Turkish car sales poised to slow as imports become pricier
ISTANBUL - Reuters
REUTERS photoTurkey’s rapidly growing automotive market is likely to see a slowdown in the remaining months of the year, as the local currency’s tumble against the euro saps demand and hits balance sheets, an industry expert said.
The lira has lost about 18 percent of its value against the euro this year - and 27 percent against the dollar - amid rising concerns about political stability after Turkey failed to form a government after a June vote.
Expectations the U.S. Federal Reserve will lift interest rates this year has undermined demand for riskier emerging-market assets, which has also driven the lira to record lows.
About 70 percent of cars sold in Turkey are imported.
From Jan. 1 to Aug. 31, sales of cars and light commercial vehicles jumped 47 percent to 598,963, helped by a low base effect from sluggish sales in 2014.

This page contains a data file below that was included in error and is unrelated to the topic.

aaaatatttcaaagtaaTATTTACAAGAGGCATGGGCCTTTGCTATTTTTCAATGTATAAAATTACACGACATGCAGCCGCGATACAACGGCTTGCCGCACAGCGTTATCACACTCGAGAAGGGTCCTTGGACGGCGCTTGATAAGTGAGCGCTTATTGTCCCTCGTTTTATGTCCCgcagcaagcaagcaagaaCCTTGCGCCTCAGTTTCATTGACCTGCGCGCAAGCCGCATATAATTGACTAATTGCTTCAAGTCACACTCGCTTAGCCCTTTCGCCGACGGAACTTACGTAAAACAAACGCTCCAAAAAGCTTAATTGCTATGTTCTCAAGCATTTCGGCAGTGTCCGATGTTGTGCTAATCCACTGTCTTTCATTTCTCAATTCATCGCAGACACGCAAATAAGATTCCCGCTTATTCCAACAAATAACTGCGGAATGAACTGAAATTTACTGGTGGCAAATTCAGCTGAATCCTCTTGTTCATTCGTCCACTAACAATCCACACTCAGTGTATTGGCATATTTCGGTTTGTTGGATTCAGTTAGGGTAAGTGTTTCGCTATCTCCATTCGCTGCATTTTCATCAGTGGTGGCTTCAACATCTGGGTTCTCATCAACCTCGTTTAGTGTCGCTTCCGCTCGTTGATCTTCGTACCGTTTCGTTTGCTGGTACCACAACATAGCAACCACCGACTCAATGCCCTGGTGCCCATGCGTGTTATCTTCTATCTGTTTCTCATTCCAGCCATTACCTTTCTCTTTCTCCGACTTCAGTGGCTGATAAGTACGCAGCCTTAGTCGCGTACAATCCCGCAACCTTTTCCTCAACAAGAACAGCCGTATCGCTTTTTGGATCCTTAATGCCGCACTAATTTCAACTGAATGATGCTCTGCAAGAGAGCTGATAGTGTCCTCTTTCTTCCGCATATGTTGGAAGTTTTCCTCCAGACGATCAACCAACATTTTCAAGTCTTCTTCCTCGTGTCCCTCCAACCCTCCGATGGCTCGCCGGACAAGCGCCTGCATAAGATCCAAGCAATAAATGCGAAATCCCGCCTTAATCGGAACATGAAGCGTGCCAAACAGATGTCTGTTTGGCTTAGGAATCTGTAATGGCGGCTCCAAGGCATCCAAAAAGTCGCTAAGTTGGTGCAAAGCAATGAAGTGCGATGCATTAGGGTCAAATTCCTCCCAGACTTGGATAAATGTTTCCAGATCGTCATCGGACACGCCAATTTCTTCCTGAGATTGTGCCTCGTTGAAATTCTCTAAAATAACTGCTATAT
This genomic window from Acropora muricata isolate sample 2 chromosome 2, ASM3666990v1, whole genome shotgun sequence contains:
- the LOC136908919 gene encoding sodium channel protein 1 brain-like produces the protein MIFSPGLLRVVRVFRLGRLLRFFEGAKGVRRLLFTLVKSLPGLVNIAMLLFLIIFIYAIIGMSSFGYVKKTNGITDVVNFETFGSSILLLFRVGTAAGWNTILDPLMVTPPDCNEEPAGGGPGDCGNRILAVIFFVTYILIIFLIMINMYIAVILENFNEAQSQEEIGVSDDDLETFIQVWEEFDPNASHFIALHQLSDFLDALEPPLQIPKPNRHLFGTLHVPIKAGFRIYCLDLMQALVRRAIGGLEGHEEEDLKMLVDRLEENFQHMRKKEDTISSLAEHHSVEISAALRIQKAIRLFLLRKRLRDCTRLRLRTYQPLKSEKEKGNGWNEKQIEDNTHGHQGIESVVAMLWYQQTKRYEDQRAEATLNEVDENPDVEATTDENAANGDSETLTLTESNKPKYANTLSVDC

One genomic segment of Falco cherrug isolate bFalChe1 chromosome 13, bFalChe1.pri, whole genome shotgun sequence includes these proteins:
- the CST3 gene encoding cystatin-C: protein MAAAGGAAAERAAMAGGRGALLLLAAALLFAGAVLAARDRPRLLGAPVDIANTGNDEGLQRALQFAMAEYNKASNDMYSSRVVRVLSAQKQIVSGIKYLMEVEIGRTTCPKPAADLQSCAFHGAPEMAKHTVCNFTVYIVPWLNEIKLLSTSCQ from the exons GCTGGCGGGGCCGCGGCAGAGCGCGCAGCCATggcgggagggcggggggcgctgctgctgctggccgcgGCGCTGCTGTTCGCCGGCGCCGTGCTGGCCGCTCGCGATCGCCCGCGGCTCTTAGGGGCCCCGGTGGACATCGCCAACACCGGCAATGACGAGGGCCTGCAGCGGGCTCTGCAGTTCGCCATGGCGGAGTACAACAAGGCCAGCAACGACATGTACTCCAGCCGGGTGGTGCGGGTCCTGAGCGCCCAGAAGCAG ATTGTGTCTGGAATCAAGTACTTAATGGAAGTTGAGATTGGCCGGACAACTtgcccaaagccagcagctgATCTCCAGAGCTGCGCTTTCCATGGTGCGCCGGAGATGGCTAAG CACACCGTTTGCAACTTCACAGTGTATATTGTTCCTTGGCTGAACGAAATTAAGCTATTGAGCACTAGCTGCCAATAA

But now the weakening lira will be reflected in prices, slowing sales and higher companies’ costs, said Hayri Erce, general secretary of the Automotive Distributors’ Association.
“The remainder of the year will be tough,” he said. “The market is growing but profits are not rising.”
Market leader Doğuş Otomotiv, which distributes Volkswagen, saw profits shrink in the second quarter from the euro’s gains against the lira.
Doğuş Otomotiv’s second-quarter net profit fell 3 percent to 82.6 million lira, even as sales rose 52 percent to 2.79 billion lira, according to an income statement in June.
Turkey is also among the world’s 20 largest car manufacturers, most of which are for export.